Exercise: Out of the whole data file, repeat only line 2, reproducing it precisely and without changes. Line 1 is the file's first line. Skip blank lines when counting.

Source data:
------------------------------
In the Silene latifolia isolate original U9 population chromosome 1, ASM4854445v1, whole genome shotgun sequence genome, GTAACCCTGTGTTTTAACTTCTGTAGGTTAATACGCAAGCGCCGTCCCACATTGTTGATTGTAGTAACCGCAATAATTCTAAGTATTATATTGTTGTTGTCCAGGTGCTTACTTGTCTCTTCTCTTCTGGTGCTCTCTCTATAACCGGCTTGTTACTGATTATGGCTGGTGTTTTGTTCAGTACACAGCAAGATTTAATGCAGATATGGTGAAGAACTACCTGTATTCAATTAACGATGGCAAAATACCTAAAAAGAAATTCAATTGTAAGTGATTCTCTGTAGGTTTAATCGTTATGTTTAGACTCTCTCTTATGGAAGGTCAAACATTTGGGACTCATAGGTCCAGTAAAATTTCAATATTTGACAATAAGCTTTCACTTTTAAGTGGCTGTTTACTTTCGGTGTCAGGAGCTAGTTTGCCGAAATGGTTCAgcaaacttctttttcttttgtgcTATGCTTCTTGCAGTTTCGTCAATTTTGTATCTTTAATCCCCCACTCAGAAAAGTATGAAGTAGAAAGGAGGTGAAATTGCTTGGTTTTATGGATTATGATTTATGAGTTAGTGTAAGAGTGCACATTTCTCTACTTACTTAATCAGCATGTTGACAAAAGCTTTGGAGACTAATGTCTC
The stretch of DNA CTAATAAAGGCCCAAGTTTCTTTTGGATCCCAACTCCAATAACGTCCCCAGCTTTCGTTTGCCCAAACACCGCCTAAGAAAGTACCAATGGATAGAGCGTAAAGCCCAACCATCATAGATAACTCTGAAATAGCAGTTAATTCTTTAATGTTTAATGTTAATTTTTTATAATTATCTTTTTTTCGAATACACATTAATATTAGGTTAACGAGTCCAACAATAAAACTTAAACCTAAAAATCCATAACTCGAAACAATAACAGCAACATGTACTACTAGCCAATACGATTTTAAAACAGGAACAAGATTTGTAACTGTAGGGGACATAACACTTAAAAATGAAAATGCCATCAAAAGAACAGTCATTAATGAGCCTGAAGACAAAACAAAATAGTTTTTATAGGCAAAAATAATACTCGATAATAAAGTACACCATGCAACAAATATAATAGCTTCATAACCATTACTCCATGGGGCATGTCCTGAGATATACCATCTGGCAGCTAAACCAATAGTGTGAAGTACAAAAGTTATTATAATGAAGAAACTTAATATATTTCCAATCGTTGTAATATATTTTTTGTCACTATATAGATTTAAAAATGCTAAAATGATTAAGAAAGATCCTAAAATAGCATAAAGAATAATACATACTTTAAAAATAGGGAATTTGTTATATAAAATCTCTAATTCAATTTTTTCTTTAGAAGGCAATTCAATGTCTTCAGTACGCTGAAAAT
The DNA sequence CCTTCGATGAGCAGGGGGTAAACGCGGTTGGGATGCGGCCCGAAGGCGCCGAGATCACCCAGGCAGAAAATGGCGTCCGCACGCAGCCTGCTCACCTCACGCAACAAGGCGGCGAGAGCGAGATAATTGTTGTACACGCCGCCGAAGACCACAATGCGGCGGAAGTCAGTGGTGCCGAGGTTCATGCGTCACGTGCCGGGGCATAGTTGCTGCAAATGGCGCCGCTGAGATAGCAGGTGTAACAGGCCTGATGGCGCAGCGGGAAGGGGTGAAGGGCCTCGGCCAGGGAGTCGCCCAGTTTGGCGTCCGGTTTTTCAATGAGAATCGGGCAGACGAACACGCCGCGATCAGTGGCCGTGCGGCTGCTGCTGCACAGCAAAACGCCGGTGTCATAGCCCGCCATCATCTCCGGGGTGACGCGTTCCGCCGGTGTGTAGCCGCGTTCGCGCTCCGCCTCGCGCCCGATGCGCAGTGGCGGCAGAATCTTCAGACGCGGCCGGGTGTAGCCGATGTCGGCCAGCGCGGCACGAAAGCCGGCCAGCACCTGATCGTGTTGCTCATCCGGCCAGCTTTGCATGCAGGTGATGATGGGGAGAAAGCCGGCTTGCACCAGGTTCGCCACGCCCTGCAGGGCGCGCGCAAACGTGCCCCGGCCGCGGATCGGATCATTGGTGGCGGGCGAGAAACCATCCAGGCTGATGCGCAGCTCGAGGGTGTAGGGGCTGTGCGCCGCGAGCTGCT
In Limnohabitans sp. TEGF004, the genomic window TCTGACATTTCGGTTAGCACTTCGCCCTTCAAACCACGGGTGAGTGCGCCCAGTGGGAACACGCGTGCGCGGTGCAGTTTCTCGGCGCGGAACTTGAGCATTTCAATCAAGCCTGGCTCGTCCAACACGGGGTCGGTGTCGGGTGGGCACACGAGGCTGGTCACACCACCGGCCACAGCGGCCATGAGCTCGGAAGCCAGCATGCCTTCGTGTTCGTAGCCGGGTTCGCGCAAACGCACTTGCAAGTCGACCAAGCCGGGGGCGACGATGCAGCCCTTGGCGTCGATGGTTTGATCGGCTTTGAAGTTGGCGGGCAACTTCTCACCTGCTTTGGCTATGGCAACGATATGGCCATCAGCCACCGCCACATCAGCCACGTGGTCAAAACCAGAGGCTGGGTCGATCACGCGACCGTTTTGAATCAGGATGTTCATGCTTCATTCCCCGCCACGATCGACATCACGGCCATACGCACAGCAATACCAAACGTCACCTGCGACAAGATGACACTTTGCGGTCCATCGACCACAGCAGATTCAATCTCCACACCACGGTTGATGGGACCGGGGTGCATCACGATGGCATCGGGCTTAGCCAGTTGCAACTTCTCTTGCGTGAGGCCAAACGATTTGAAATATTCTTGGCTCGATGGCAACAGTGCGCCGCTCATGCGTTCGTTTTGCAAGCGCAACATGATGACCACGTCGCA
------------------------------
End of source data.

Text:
The stretch of DNA CTAATAAAGGCCCAAGTTTCTTTTGGATCCCAACTCCAATAACGTCCCCAGCTTTCGTTTGCCCAAACACCGCCTAAGAAAGTACCAATGGATAGAGCGTAAAGCCCAACCATCATAGATAACTCTGAAATAGCAGTTAATTCTTTAATGTTTAATGTTAATTTTTTATAATTATCTTTTTTTCGAATACACATTAATATTAGGTTAACGAGTCCAACAATAAAACTTAAACCTAAAAATCCATAACTCGAAACAATAACAGCAACATGTACTACTAGCCAATACGATTTTAAAACAGGAACAAGATTTGTAACTGTAGGGGACATAACACTTAAAAATGAAAATGCCATCAAAAGAACAGTCATTAATGAGCCTGAAGACAAAACAAAATAGTTTTTATAGGCAAAAATAATACTCGATAATAAAGTACACCATGCAACAAATATAATAGCTTCATAACCATTACTCCATGGGGCATGTCCTGAGATATACCATCTGGCAGCTAAACCAATAGTGTGAAGTACAAAAGTTATTATAATGAAGAAACTTAATATATTTCCAATCGTTGTAATATATTTTTTGTCACTATATAGATTTAAAAATGCTAAAATGATTAAGAAAGATCCTAAAATAGCATAAAGAATAATACATACTTTAAAAATAGGGAATTTGTTATATAAAATCTCTAATTCAATTTTTTCTTTAGAAGGCAATTCAATGTCTTCAGTACGCTGAAAAT